Senior Counsel

1 You state that SwapClear Clearing Members are highly regulated financial institutions, required to meet certain criteria under LCH’s rules, including but not limited to: (a) minimum levels of net capital; (b) appropriate banking arrangements; (c) staff with sufficient experience and knowledge of interest rate swaps; (d) appropriate systems to cope with clearing activities; and (e) ratings requirements.

2 See Dodd-Frank Wall Street Reform and Consumer Protection Act of 2010, Pub. L. No. 111-203, 124 Stat. 1375 (2010).

3 See 75 Fed. Reg. 17297 (Apr. 6, 2010) (adopting final rules establishing a sixth and separate account class applicable for cleared over-the-counter derivatives only).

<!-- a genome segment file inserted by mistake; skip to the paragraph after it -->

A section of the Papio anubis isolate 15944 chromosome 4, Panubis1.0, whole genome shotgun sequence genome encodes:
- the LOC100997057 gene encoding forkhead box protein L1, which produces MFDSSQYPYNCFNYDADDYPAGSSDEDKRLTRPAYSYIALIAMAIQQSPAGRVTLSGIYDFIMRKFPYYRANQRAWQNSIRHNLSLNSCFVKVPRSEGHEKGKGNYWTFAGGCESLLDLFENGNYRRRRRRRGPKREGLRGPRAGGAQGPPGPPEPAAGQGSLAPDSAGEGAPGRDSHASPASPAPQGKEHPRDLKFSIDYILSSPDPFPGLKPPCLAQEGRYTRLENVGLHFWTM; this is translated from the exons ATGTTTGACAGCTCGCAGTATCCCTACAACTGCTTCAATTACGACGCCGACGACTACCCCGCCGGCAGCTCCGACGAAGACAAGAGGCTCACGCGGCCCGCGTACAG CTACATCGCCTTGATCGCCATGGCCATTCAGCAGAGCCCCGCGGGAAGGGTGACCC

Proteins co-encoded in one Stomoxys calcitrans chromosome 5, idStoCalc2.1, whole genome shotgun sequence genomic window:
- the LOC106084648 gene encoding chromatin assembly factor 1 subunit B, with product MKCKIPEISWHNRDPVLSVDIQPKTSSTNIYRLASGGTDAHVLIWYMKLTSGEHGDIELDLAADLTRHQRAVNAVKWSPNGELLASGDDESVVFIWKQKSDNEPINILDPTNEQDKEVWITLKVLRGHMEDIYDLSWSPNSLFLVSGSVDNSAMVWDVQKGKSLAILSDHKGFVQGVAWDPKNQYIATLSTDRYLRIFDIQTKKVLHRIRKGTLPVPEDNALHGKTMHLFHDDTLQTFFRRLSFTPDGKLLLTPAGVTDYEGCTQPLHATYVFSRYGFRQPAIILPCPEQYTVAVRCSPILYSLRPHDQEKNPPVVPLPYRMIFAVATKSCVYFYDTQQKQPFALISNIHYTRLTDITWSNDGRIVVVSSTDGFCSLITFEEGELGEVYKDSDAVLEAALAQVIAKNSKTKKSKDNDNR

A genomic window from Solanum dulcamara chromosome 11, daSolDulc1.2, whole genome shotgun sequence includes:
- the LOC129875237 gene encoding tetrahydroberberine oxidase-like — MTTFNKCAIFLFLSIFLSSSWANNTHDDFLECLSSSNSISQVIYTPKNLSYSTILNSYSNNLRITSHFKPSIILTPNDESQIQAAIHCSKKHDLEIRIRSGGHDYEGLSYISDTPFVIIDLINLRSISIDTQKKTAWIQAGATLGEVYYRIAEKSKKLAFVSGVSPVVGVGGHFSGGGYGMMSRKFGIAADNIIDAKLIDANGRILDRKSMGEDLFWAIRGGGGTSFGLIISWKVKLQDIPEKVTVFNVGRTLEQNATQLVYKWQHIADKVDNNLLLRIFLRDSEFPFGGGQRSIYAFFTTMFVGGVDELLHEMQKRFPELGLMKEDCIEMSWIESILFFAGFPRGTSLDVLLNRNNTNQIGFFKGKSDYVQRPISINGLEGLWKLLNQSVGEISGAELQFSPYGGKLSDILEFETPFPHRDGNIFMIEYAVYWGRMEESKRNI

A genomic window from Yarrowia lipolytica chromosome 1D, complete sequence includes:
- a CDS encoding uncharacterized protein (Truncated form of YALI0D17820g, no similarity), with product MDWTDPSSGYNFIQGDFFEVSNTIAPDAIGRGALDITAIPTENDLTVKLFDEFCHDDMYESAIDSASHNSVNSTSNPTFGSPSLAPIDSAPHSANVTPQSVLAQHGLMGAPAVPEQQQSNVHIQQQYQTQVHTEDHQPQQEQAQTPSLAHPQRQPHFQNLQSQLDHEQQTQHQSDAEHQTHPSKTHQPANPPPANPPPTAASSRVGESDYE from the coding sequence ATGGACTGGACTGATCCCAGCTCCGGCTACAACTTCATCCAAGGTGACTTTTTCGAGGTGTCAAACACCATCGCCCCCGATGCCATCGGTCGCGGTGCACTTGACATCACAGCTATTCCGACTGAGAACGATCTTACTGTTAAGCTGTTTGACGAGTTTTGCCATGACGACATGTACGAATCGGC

4 You note that it is possible that the actual effective date of some of these rules may be delayed beyond July 16, 2011.

5 You state that one potential change is that the CFTC has proposed permitting DCOs to establish individual segregated sub-accounts on behalf of customers of the FCMs clearing transactions through such DCOs, rather than requiring that all DCOs operate under the model currently in effect, which involves full mutualization of risk across all customers of an FCM. You state that if the CFTC adopts regulations permitting individual segregated sub-accounts, LCH expects to modify its clearing structure and rules to facilitate such sub-accounts, but that you cannot predict at this point whether the CFTC will adopt such regulations or the specific requirements that will be imposed under any such regulations.

6 See Rule 17f-6(a)(1) under the 1940 Act.

7 See Rule 17f-6(a)(1)(i) under the 1940 Act.

8 See Rule 17f-6(a)(1)(iii) under the 1940 Act.

9 See Rule 17f-6(a)(2) under the 1940 Act.

10 See Rule 17f-6(a)(3) under the 1940 Act.